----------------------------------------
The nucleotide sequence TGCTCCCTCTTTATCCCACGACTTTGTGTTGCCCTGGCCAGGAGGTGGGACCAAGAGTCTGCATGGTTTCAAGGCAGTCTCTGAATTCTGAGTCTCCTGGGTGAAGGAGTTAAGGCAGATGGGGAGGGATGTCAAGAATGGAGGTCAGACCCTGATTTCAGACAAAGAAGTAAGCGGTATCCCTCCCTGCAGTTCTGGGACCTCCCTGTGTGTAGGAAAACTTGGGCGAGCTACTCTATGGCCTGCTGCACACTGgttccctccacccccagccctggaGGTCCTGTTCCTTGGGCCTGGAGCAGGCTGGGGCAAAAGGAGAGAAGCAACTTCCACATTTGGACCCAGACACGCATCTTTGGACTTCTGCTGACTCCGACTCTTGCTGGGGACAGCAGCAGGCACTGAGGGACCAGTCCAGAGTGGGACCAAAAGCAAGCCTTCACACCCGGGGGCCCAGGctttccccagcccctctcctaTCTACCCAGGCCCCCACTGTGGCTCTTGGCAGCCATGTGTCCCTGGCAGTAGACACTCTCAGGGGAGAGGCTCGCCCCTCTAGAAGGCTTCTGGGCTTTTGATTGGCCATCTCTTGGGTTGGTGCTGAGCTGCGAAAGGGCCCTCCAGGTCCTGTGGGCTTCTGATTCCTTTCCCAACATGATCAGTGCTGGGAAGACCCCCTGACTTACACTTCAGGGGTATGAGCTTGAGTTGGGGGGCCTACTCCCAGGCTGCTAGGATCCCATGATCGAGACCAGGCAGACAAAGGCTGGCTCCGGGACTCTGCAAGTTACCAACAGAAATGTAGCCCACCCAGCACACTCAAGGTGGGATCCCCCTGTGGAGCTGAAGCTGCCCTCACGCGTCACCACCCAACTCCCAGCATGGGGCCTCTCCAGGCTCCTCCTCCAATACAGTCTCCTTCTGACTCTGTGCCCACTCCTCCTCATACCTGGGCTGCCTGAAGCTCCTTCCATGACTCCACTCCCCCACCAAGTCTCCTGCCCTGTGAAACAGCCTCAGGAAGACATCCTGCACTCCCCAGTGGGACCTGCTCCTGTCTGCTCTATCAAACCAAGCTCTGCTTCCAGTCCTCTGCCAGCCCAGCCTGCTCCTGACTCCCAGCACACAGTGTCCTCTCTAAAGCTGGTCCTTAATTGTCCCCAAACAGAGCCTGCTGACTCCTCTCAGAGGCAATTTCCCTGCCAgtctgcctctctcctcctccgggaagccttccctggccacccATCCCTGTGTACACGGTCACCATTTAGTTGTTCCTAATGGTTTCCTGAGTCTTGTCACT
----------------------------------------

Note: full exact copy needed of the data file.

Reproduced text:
The nucleotide sequence TGCTCCCTCTTTATCCCACGACTTTGTGTTGCCCTGGCCAGGAGGTGGGACCAAGAGTCTGCATGGTTTCAAGGCAGTCTCTGAATTCTGAGTCTCCTGGGTGAAGGAGTTAAGGCAGATGGGGAGGGATGTCAAGAATGGAGGTCAGACCCTGATTTCAGACAAAGAAGTAAGCGGTATCCCTCCCTGCAGTTCTGGGACCTCCCTGTGTGTAGGAAAACTTGGGCGAGCTACTCTATGGCCTGCTGCACACTGgttccctccacccccagccctggaGGTCCTGTTCCTTGGGCCTGGAGCAGGCTGGGGCAAAAGGAGAGAAGCAACTTCCACATTTGGACCCAGACACGCATCTTTGGACTTCTGCTGACTCCGACTCTTGCTGGGGACAGCAGCAGGCACTGAGGGACCAGTCCAGAGTGGGACCAAAAGCAAGCCTTCACACCCGGGGGCCCAGGctttccccagcccctctcctaTCTACCCAGGCCCCCACTGTGGCTCTTGGCAGCCATGTGTCCCTGGCAGTAGACACTCTCAGGGGAGAGGCTCGCCCCTCTAGAAGGCTTCTGGGCTTTTGATTGGCCATCTCTTGGGTTGGTGCTGAGCTGCGAAAGGGCCCTCCAGGTCCTGTGGGCTTCTGATTCCTTTCCCAACATGATCAGTGCTGGGAAGACCCCCTGACTTACACTTCAGGGGTATGAGCTTGAGTTGGGGGGCCTACTCCCAGGCTGCTAGGATCCCATGATCGAGACCAGGCAGACAAAGGCTGGCTCCGGGACTCTGCAAGTTACCAACAGAAATGTAGCCCACCCAGCACACTCAAGGTGGGATCCCCCTGTGGAGCTGAAGCTGCCCTCACGCGTCACCACCCAACTCCCAGCATGGGGCCTCTCCAGGCTCCTCCTCCAATACAGTCTCCTTCTGACTCTGTGCCCACTCCTCCTCATACCTGGGCTGCCTGAAGCTCCTTCCATGACTCCACTCCCCCACCAAGTCTCCTGCCCTGTGAAACAGCCTCAGGAAGACATCCTGCACTCCCCAGTGGGACCTGCTCCTGTCTGCTCTATCAAACCAAGCTCTGCTTCCAGTCCTCTGCCAGCCCAGCCTGCTCCTGACTCCCAGCACACAGTGTCCTCTCTAAAGCTGGTCCTTAATTGTCCCCAAACAGAGCCTGCTGACTCCTCTCAGAGGCAATTTCCCTGCCAgtctgcctctctcctcctccgggaagccttccctggccacccATCCCTGTGTACACGGTCACCATTTAGTTGTTCCTAATGGTTTCCTGAGTCTTGTCACT